This would lead to small variation in MC which, as noted above, does not

provide an adequate test situation for evaluating MC's relationship with
SN.

An alternative analytical technique for examining causal flows

using correlational data was employed by Lutz (1978) in testing the

Fishbein model. By comparing the discrepancies between predicted and

actual correlations for nonadjacent pairs of variables in the postulated

causal flow, one can evaluate the adequacy of a given causal ordering

relative to alternative orderings. Examination of the total discrep-

ancy of various orderings revealed strong support for the configuration

proposed by the Fishbein formulation, although it should be noted that

only the causal chain involving the attitudinal component was examined.

The Model's Sufficiency

One of the diagnostic outcomes derived from the Fishbein model is

the identification of the important determinants (as well as the

determinants' relative importance) of intentions. Identifying which










component is the most influential provides useful information in select-

ing the most appropriate behavioral change strategy. But the validity
of such statements as "attitudes are the dominant determinant in the

present setting" is directly related to the model's sufficiency; that is,

the extent to which the model fully specifies the determinants of inten-

tions. Support for the model's sufficiency requires exogeneous vari-

ables (i.e., those other than the attitudinal and normative variables

specified in the model) to affect intentions only indirectly through

either component of the model. Thus, any variable related to inten-

itions should also be related to one of the model's components. Further,

any relationship between such variables and intentions should be elim-

inated when the attitudinal and normative components are statistically

held constant (e.g., the addition of an external variable into a regres-

sion model containing the model's variables should not produce a signi-

ficant increment in the prediction of intentions).

Several approaches have been adopted for operational izing these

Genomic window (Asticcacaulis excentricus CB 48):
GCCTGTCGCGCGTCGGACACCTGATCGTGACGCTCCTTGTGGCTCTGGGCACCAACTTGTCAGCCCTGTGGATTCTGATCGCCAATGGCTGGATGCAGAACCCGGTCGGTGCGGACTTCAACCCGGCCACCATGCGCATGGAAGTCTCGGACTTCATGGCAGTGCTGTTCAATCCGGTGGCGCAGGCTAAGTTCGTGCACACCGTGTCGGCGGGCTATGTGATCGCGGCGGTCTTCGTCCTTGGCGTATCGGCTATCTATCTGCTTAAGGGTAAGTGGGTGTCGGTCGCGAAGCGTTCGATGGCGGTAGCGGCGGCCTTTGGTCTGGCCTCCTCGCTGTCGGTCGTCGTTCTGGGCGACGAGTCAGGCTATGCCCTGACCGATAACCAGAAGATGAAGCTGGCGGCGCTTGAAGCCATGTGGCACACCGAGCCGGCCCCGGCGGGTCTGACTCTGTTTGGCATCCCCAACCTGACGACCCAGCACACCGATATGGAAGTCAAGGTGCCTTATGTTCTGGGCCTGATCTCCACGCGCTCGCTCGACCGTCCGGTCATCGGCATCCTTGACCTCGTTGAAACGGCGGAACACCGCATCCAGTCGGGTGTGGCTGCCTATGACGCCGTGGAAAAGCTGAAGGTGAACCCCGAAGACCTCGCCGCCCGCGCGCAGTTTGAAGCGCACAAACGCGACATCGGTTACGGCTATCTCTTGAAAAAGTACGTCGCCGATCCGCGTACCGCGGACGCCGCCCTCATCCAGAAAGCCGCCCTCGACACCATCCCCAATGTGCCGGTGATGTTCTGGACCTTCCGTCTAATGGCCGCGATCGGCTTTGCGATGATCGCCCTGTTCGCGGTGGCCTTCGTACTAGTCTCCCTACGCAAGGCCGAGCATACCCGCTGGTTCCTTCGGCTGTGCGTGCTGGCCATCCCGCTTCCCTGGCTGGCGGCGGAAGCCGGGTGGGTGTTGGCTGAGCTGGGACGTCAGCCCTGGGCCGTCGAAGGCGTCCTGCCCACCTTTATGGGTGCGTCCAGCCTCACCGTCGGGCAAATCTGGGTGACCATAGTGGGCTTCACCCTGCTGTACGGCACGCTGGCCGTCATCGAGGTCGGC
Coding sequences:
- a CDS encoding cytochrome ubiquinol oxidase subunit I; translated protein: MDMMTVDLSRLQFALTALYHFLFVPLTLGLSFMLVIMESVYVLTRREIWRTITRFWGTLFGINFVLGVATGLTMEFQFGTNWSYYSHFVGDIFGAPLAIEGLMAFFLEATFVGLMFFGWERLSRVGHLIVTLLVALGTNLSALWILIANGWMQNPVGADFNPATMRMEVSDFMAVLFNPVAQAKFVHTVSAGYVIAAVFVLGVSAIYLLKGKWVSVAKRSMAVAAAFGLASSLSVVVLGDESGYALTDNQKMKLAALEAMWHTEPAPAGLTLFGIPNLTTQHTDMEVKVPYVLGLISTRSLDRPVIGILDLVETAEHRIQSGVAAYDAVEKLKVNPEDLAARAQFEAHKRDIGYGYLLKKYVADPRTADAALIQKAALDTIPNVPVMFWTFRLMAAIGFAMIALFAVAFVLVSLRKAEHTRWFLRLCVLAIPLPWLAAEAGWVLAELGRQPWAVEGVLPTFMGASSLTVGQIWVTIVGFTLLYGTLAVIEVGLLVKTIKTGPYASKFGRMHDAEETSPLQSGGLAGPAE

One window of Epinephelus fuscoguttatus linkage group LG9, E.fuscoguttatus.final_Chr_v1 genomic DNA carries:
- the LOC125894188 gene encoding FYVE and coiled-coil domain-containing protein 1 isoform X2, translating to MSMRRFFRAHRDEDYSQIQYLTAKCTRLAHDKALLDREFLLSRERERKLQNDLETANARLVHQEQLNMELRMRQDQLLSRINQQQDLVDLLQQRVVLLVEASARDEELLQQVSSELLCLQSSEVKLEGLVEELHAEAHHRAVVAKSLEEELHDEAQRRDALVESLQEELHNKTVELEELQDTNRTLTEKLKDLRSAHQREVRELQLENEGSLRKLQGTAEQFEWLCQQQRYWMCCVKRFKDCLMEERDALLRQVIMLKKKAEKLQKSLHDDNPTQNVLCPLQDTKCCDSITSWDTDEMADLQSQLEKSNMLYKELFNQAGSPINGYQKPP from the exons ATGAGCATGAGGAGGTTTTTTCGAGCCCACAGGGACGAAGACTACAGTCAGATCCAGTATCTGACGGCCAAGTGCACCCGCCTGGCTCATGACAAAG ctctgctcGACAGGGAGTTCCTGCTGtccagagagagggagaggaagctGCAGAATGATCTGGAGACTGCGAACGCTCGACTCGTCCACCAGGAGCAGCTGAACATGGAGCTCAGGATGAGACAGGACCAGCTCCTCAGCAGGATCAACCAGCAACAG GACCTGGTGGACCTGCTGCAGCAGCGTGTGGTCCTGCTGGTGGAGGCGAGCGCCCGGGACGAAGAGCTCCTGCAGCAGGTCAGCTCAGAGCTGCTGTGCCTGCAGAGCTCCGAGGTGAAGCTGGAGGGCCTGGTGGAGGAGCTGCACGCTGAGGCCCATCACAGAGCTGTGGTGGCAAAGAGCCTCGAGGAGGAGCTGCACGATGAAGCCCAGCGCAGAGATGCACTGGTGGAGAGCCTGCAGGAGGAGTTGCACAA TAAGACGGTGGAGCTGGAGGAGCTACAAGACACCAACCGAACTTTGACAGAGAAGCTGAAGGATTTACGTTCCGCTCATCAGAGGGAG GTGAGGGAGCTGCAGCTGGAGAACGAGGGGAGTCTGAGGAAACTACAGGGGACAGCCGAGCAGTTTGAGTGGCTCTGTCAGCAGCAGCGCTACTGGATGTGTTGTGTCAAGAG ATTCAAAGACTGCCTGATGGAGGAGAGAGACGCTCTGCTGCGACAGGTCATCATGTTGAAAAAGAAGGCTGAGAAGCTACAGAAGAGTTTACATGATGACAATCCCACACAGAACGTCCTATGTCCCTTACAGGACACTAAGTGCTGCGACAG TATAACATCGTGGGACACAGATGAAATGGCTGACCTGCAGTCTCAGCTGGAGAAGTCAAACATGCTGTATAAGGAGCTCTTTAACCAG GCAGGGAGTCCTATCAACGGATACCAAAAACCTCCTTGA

external variables. Survey-based investigations have examined the

model's ability to mediate such exogeneous variables as religion, age,

occupational prestige, and assorted personality and social constructs.

In an early study of the model's sufficiency involving transplant

donations, Schwartz and Tessler (1972) found a subset of these external

variables increased the model's ability to predict intentions. Later

investigations, however, have supported the model's mediational adequacy.

In a study of family planning, Jaccard and Davidson (1975) found that

the addition of external variables did not provide substantive pre-

dictive improvements. Similarly, after examining the predictive improve-

ment provided by 33 external variables, Schlegel, Crawford, and










Sanborn (1977) concluded from their study of adolescent alcohol use

that "present results could hardly be considered to provide a psycho-

logically meaningful basis for any revision of the Fishbein theory"

(p. 428). Additional support for the model's sufficiency is provided

by Pomazal and Brown (1977) and Pomazal and Jaccard (1976).

Attention has also been directed at the model's ability to mediate

the effects of the traditionally employed attitude toward an object

(A ) upon intentions. Some have shown that Ao is mediated by the
model's components (Ajzen 1971; Ajzen and Fishbein 1970, 1974; King

1975; Pomazal and Jaccard 1976) while others have found the model

unable to completely mediate the effect of AO on intentions (Ajzen and
Fishbein 1969; Jaccard and Davidson 1975; Schwartz and Tessler 1972).

Several investigations have demonstrated the impact of situational

influences on consumers' intentions to purchase products (Belk 1974,

1975; Sandell 1968). One important question is whether attitudinal and

normative variables can adequately capture the influence of situational

factors on intentions. Miller and Ginter (1979) have demonstrated that

a situation specific attitude model will provide a superior prediction

relative to a non-situation specific model when behavior is susceptible

to situational influences. The question still remains, however, as to

whether these modifications fully mediated the impact of the situation.

Sandell (1968) attempted to address this issue by assessing subjects'

intentions to consume various products across a number of produce usage

situations as well as their attitudes toward these products. The

amount of variation in intentions explained by the situational design

factors was then compared to the variation explained by the attitudinal

measure. The attitudinal measure was found to explain a substantially





lower proportion of intentions' variation,which led Sandell to conclude